- Don’t publicly grumble about what’s happening.
- In Philippians 2:14-18 it says:
- 14 Do all things without grumbling or disputing, 15 that you may be blameless and innocent, children of God without blemish in the midst of a crooked and twisted generation, among whom you shine as lights in the world, 16 holding fast to the word of life, so that in the day of Christ I may be proud that I did not run in vain or labor in vain. 17 Even if I am to be poured out as a drink offering upon the sacrificial offering of your faith, I am glad and rejoice with you all. 18 Likewise you also should be glad and rejoice with me.
- We would all do well to take our anger and disgust for what’s taking place on our televisions and pour that energy into prayer. God is on the throne and He is sovereign and He’s not surprised by what’s happening on your television. We need to trust Him and His Word and lean into Him, rejoicing like Paul. Not rejoicing because of the state of our world, but rejoicing because God is unchangeable and His Word provides everything we need. If we grumble to an onlooking world, we don’t shine like lights for the gospel but rather fade into the background right next to the very people we’re complaining about.
As Christians, especially those of us leading children into adulthood, we must balance between “not being of the world” and standing naive before a ruthless world. It’s a tough balancing act at times. It’s not always easy to know which end is up. That’s why being in our Bible and praying is so important. That’s why spending time with our brothers and sisters in Christ in worship each week is important. We need to keep our compasses pointed to true North!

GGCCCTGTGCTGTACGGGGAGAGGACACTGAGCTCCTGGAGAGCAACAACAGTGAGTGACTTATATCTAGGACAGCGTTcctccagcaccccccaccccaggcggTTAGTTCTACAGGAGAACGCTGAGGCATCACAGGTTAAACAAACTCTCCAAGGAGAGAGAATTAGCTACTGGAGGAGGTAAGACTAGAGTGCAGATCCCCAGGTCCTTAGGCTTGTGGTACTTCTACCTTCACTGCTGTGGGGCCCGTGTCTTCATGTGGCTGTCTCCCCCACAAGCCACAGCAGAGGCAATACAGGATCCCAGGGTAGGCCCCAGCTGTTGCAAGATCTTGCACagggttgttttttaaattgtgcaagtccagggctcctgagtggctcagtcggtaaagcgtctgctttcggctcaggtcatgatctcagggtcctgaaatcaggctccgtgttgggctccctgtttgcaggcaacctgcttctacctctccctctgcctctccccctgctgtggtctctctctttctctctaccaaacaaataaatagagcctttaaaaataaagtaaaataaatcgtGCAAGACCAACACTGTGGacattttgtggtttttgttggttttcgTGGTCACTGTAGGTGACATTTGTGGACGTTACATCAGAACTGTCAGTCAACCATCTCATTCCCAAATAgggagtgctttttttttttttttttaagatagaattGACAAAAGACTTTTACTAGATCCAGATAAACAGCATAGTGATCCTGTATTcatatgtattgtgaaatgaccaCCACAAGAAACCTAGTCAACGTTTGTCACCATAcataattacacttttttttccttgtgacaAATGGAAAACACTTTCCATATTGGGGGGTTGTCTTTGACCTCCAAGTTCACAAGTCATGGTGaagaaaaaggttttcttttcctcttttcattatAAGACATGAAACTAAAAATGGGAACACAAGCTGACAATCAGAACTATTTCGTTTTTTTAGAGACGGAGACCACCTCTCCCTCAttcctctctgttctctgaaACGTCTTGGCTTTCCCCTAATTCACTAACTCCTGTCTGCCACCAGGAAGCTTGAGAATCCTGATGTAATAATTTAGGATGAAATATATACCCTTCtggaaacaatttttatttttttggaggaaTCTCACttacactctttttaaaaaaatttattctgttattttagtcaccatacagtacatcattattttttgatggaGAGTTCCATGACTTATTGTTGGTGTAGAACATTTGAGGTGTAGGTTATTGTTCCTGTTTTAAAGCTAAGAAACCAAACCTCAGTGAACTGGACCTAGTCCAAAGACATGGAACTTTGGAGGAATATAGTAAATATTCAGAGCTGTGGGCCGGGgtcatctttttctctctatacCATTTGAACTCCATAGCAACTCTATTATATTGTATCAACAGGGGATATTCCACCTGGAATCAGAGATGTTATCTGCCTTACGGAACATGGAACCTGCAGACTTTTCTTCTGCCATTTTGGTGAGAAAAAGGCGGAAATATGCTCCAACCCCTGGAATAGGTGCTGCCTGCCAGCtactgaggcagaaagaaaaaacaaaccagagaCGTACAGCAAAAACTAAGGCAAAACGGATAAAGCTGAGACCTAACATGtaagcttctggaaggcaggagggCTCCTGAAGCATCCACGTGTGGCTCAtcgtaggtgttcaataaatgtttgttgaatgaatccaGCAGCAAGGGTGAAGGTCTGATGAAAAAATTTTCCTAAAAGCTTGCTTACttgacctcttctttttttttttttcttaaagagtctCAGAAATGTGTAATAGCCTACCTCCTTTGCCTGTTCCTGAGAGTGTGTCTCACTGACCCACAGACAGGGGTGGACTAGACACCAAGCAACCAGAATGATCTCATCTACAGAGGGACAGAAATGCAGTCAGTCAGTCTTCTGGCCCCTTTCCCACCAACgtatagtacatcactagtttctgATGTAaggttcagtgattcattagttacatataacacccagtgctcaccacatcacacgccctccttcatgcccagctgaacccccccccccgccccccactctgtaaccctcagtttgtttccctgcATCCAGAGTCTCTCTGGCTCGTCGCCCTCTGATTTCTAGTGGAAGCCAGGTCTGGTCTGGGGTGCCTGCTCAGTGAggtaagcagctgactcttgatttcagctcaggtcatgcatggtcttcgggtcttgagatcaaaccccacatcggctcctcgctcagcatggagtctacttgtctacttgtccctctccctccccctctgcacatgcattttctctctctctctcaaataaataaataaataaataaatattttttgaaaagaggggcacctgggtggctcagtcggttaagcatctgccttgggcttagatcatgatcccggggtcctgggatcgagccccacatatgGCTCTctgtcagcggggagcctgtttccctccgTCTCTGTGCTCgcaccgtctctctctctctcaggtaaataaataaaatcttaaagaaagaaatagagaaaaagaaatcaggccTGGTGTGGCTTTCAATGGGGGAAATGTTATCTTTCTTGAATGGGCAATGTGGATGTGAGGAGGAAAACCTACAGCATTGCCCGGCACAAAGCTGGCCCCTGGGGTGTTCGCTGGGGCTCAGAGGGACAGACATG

So, what does all of this have to do with our parenting? Well, There’s no doubt that our children will come to us with some pretty outrageous things as we raise them in a world set out to taint their souls. Although we are taught to hate sin because of its deadly effects we must also be “unfreakoutable” when our children do approach us with their sin problems. There’s a fine line between “real talk about sin” and shaming our children into avoiding our future rebuke. Our urge to “gasp” at our children’s sin problems must be withheld in an effort to maximize our confidence in His saving power, not to minimize the sin.
So, how does this tie into the Super Bowl halftime show? The more we publically bash those that struggle with sin, the less inclined our children will be to come to us when they struggle with those same sin problems. They are watching how we talk about and respond to the sinners we come in contact with.
When the world spits in God’s face, sinning deliberately in front of Him we must be “unfreakoutable,” putting on display our trust that “He’s got this,” not surprised by what He’s seeing. Our anger for the world must be turned to compassion because we know that without Christ they will bear the full wrath of God in due time.
Human beings are spiritually binary. There are those who are saved and those unsaved. Those people who are saved were once unsaved and were dead in their sin. So when we, as saved people, exhibit anger more than compassion for the lost, it reveals our spiritual short-term memory loss just like the servant who was forgiven in The Parable of the Unforgiving Servant (Read Matthew 18:21-35).
Someday soon, there will be another worldly event placed in front of you and me. It will be very important to discern how we participate (or don't), by having wisdom in light of what the Bible says about sin. But we must also keep in mind the most important assignment that God has given us as we sojourn through this life on earth: to make disciples. Everyone is a potential disciple. Our children offer the greatest opportunity for disciple-making in our lives. Along the way, they will witness how we handle sin and treat sinners. And that's important because they are sinners who will learn from you and me what the Bible says about sin and how to be saved… not nearly as much from what we say as to what we do.
If you have a child who did see the halftime show and want some perspective on how to talk through what they saw, our friend Greta Eskridge wrote a great blog post based on that exact situation. Read it here!